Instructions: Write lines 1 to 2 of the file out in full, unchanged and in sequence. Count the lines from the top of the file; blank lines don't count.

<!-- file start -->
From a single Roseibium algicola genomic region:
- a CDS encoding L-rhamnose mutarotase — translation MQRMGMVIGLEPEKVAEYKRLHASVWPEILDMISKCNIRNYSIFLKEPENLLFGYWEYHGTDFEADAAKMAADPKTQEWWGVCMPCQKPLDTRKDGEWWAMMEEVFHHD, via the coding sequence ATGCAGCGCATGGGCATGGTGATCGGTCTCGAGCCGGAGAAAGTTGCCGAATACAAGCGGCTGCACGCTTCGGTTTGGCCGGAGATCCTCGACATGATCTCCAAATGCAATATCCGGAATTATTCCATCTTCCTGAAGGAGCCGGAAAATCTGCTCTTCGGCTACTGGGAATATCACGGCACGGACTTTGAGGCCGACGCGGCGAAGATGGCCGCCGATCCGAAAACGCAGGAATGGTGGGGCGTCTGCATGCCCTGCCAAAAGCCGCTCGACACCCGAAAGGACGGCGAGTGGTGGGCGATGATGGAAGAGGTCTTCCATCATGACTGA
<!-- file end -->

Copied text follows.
From a single Roseibium algicola genomic region:
- a CDS encoding L-rhamnose mutarotase — translation MQRMGMVIGLEPEKVAEYKRLHASVWPEILDMISKCNIRNYSIFLKEPENLLFGYWEYHGTDFEADAAKMAADPKTQEWWGVCMPCQKPLDTRKDGEWWAMMEEVFHHD, via the coding sequence ATGCAGCGCATGGGCATGGTGATCGGTCTCGAGCCGGAGAAAGTTGCCGAATACAAGCGGCTGCACGCTTCGGTTTGGCCGGAGATCCTCGACATGATCTCCAAATGCAATATCCGGAATTATTCCATCTTCCTGAAGGAGCCGGAAAATCTGCTCTTCGGCTACTGGGAATATCACGGCACGGACTTTGAGGCCGACGCGGCGAAGATGGCCGCCGATCCGAAAACGCAGGAATGGTGGGGCGTCTGCATGCCCTGCCAAAAGCCGCTCGACACCCGAAAGGACGGCGAGTGGTGGGCGATGATGGAAGAGGTCTTCCATCATGACTGA